Can you introduce one chicken to a flock at a time?
It is not advisable to only introduce one bird at a time to your flock as this may encourage bullying behaviour from the existing flock. Where possible introduce a number of new chickens.
How do I help my chickens establish a pecking order?
The “pecking order” is the natural hierarchy within your flock and new chickens might cause changes in this order. The pecking order establishes who is the boss and this might sometimes be done by the “boss” pecking others exhibiting dominant behaviours.
Whilst a new order is being established monitor your flock to ensure no chickens are being bullied, as sometimes this behaviour can become quite vicious and hens can become injured. Once free from parasites, introduce new chickens to the flock slowly, providing lots of food and water stations to avoid confrontation at this point and, be prepared to separate the chickens behaving badly and re-introduce again if needed.
How do I introduce new chickens to my flock?
Introducing new chickens to the flock has the potential to be a major cause of stress and upheaval, so it needs to be planned with consideration for the new s and the existing chicken’s welfare, and then undertaken slowly. Ensure that you check any new chickens to ensure they are free from lice and mites – it is advised to treat new arrivals for parasites when they arrive.
New chickens should be quarantined initially near to your original flock (to build up their homing instinct) and introduced gradually initially with the existing flock free ranging around them. Monitor the flock when they are together and take action quickly to separate any chickens being bullied. Use toys and environmental stimulation to keep chickens entertained and ensure you have lots of food and water stations. Put the new chickens into the coop after the existing ones have gone to sleep.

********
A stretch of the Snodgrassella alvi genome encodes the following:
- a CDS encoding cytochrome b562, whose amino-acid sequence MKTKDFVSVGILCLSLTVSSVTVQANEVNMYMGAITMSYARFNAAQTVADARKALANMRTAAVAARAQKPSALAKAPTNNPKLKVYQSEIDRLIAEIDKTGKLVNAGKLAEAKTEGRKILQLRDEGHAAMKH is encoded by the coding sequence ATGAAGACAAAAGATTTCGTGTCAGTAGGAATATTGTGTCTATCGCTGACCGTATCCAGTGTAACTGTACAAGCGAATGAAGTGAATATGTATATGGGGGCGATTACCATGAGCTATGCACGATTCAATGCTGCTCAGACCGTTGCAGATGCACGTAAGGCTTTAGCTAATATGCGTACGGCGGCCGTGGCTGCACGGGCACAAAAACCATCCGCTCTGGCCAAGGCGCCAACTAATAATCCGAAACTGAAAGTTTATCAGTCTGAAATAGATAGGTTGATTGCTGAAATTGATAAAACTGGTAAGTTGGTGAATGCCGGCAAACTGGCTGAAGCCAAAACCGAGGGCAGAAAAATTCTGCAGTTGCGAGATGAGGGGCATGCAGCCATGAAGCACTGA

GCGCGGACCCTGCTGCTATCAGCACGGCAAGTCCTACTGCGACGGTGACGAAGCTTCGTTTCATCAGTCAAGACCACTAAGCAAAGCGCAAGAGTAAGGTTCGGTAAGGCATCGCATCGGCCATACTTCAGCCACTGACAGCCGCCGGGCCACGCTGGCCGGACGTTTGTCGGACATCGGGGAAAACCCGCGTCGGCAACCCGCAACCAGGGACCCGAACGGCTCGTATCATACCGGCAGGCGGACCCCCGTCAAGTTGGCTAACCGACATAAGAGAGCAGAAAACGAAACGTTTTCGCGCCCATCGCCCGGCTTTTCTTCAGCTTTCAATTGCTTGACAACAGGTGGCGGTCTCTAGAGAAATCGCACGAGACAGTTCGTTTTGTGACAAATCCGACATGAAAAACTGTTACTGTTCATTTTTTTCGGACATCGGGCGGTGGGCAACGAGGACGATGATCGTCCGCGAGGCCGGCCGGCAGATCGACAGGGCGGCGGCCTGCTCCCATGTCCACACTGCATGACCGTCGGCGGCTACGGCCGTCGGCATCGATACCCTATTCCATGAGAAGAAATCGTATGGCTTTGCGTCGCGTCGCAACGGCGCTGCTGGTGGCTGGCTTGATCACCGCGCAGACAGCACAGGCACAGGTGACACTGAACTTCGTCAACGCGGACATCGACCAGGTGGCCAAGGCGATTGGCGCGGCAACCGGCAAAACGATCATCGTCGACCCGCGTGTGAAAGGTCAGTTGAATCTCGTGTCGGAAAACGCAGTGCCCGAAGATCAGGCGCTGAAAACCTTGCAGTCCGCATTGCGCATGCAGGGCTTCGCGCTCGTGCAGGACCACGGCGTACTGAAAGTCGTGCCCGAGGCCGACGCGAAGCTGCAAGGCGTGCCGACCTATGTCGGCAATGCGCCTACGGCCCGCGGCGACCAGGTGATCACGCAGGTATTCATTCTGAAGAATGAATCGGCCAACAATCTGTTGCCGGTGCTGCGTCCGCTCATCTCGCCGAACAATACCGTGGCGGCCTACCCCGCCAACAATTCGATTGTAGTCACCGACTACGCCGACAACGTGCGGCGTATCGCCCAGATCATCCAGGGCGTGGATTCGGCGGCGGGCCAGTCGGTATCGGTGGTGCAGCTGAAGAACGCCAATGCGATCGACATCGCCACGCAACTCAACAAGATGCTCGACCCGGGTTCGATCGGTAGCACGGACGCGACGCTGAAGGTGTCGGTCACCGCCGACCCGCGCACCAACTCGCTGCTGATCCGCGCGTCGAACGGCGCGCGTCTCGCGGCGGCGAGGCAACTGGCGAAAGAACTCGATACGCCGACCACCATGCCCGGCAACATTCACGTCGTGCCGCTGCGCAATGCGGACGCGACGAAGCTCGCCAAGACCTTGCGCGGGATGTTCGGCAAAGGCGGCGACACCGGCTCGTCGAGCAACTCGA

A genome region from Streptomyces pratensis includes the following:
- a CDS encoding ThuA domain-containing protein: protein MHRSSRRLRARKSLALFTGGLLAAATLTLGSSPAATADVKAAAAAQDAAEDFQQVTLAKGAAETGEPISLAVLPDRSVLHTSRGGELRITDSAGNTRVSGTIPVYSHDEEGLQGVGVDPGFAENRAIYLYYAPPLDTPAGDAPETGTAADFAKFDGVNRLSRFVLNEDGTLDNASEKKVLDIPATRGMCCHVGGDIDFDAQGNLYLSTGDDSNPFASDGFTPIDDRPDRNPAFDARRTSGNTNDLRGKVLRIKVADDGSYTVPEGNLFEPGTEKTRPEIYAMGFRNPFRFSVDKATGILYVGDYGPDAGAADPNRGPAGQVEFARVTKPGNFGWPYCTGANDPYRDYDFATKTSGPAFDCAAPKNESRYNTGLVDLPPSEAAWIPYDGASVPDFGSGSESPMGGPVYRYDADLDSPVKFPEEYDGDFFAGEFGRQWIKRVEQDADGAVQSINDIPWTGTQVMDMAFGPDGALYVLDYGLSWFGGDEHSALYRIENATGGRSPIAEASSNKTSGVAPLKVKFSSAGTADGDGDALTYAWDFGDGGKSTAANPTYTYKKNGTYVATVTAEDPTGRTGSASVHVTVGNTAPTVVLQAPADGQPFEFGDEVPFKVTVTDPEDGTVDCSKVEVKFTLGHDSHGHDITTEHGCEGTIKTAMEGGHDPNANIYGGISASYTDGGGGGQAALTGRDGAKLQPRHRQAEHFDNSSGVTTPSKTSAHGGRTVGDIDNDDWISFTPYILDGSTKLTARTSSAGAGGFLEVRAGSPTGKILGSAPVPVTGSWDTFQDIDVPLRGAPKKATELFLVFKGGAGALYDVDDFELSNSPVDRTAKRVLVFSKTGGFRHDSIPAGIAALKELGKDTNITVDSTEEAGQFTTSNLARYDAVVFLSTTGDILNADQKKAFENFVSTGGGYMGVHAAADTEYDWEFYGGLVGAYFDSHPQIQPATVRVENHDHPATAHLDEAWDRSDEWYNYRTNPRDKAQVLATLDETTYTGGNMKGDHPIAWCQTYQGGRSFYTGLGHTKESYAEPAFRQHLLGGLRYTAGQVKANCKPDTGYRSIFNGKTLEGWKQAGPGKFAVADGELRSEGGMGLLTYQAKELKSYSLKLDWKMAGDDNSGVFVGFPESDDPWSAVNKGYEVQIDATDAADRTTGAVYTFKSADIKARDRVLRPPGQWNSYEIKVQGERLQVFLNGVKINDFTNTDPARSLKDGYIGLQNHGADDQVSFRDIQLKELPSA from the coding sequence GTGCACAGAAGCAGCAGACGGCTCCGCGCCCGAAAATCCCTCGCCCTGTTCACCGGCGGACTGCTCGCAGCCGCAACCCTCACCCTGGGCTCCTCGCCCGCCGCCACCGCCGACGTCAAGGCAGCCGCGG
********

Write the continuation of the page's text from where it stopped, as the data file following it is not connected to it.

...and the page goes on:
How many chickens should I introduce to my flock at one time?
You should always introduce more than one chicken at a time to an existing flock, to try and reduce the possibility of bullying. Where possible your flock should consist of similar sized hens living together for the same reasons.
How often should I health check my chickens?
You should give your chickens a regular health check so you know what is normal for each one and you can spot any abnormalities quickly and easily. It is recommended that you check each hen at least monthly, but preferably weekly.
What is a pecking order? Why is it important?
The pecking order is the hierarchy of the flock and determines the “boss”. Issues occur when introducing new chickens or if you have two equally dominant birds that fight for the top spot. If this is the case you must monitor them to ensure they don’t fight and hurt each other whilst determining the pecking order, and be prepared to separate them if needed.
Ensure there is plenty of space, food and water and provide additional distractions in the run such as hanging CDs, pecking blocks and perches or swings during this time.
Where can I get chickens from?
There are a number of places where you can obtain your chickens. These include friends, breeders, retailers and rescues. Charities such as the British Hen Welfare Trust https://www.bhwt.org.uk/ find homes for thousands of ex-commercial hens each year.